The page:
Speaking about the upcoming World Meeting of Families, Ireland’s top bishop has said the institutional Church struggles to relate to LGBT people and other people who do not conform to the magisterium’s ideal image of family.
Archbishop Eamon Martin of Armagh, Ireland, who is the country’s Primate, made his comments in an interview with Crux. Martin (not to be confused with Dublin’s Archbishop Diarmuid Martin) told the news outlet, “We want to believe that people all over the world will know that this is a country for welcoming.” He explained that the institutional Church seeks to present a “clear and positive vision of the family,” adding:
“‘This [communication] is difficult. . .The Catholic Church itself struggles to find a language by which it can relate to people, not just LGBT people but people who feel they have fallen short of the kind of vision or the kind of ideal of what Catholic marriage and family life is about.'”
Martin, a delegate to both the 2014 and 2015 sessions of the Synod on the Family, also commented on family during a recent address at the Pontifical University of Santa Croce. He called the magisterium’s understanding of family as a married heterosexual couple open to children “positive, liberating and humanizing.” Crux reported further:
“Somehow we have to find and propose to all families in all situations, the joy of commitment, fidelity, exclusivity, charity, justice, and care and development for children. . .in many ways, it’s a message that needs to [be] heard loud and clear.’ . . .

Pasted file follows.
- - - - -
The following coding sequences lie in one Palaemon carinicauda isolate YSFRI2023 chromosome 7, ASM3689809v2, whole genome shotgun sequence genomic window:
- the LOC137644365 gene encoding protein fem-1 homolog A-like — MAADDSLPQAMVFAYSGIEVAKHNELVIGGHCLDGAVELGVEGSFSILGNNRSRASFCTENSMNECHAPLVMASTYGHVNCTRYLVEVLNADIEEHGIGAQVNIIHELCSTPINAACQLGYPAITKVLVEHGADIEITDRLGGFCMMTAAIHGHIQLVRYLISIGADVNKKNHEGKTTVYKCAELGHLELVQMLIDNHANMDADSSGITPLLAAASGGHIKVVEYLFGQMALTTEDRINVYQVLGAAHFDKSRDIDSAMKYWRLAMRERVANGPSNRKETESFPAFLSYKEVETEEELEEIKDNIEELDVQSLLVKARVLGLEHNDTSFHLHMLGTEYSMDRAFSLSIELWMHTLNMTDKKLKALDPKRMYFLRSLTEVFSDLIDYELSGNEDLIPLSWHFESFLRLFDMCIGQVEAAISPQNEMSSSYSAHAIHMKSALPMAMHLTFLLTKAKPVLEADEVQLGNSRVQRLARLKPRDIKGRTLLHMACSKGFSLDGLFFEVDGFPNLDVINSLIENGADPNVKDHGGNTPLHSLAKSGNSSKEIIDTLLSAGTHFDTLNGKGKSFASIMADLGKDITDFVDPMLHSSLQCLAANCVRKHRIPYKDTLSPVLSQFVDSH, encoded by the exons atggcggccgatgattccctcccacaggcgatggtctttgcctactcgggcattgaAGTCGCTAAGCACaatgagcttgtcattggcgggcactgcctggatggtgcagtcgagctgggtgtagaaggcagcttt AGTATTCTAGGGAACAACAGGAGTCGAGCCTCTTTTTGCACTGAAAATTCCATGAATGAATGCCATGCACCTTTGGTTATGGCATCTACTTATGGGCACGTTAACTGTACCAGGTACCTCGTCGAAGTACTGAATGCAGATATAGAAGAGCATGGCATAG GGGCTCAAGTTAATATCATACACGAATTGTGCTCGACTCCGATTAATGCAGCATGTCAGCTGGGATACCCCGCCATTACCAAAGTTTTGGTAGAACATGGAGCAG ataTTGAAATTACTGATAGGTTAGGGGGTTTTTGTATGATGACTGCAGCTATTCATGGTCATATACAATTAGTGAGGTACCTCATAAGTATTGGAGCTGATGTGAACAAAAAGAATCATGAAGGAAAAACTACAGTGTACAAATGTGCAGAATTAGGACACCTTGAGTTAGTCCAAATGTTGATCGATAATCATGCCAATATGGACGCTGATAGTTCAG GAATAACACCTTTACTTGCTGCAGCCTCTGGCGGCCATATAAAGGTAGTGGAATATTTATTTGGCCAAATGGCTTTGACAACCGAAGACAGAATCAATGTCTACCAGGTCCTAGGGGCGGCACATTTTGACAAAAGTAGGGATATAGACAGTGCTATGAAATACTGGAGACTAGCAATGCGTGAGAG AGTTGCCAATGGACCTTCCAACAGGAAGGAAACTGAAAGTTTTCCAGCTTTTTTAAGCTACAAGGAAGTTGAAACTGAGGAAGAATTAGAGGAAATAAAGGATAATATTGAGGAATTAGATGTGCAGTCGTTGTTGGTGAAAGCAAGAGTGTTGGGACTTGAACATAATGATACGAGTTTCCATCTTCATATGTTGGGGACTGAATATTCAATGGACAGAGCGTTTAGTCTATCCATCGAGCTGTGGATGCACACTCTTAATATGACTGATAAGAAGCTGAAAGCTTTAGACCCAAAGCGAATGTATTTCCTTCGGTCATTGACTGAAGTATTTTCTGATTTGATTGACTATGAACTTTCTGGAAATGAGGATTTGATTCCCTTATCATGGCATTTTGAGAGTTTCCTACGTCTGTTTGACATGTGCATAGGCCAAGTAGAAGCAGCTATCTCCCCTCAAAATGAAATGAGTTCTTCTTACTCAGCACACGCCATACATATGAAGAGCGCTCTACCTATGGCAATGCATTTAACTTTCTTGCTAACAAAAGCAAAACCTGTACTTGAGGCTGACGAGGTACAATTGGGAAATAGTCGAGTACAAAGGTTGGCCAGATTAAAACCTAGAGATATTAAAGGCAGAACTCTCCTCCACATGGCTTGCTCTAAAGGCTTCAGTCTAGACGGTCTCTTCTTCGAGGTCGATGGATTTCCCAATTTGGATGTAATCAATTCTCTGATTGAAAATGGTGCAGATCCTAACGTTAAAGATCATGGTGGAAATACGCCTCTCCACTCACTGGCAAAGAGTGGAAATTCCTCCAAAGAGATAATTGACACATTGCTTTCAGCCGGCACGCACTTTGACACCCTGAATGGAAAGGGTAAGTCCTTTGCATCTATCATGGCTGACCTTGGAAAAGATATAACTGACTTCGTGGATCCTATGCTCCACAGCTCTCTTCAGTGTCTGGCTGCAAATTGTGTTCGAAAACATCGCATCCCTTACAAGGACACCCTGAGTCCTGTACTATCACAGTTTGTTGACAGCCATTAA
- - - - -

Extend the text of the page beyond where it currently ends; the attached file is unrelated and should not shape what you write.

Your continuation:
“That theme of being a country of welcome, Martin says, is what’s driving both the Church’s approach to the [abortion] referendum and the World Meeting of Families.
“He pointed to the Gaelic phrase Céad Míle Fáilte, which literally means ‘One hundred thousand welcomes,’ as something that characterizes his approach in particular, because he wants to advocate a philosophy that family should be a place of welcome.”
But Irish Catholics and LGBT advocates have continued to express their worries that the World Meeting of Families will not be a welcoming event. In recent months, LGBT-related images and text were removed from WMF preparatory materials and an Irish bishop now ministering in the U.S. was censored in a video for even acknowledging LGBT families exist. World Meeting of Families organizers have not answered questions about why these actions were taken. Among those leaders and organizations who have called for the Meeting to be inclusive of LGBT familes: Bishop Brendan Leahy, the former Irish president, Mary McAleese,the nation’s current prime minister who is gay, Leo Varadkar, the Irish Republic’s Minister for Children and Youth Affairs, Katherine Zappone, the Association of Catholic Priests in Ireland, the lay-led Association of Catholics in Ireland, and the church reform group We Are Church Ireland.
Several Irish bishops, whether specifically addressing the World Meeting of Families or not, have recognized the problematic means by which the institutional Church handles LGBT issues. Now is a moment for them make a difference. It is not too late for bishops both to speak out and to work behind the scenes to ensure the World Meeting of Families is the inclusive, welcoming event they desire it to be.
—Robert Shine, New Ways Ministry, April 20, 2018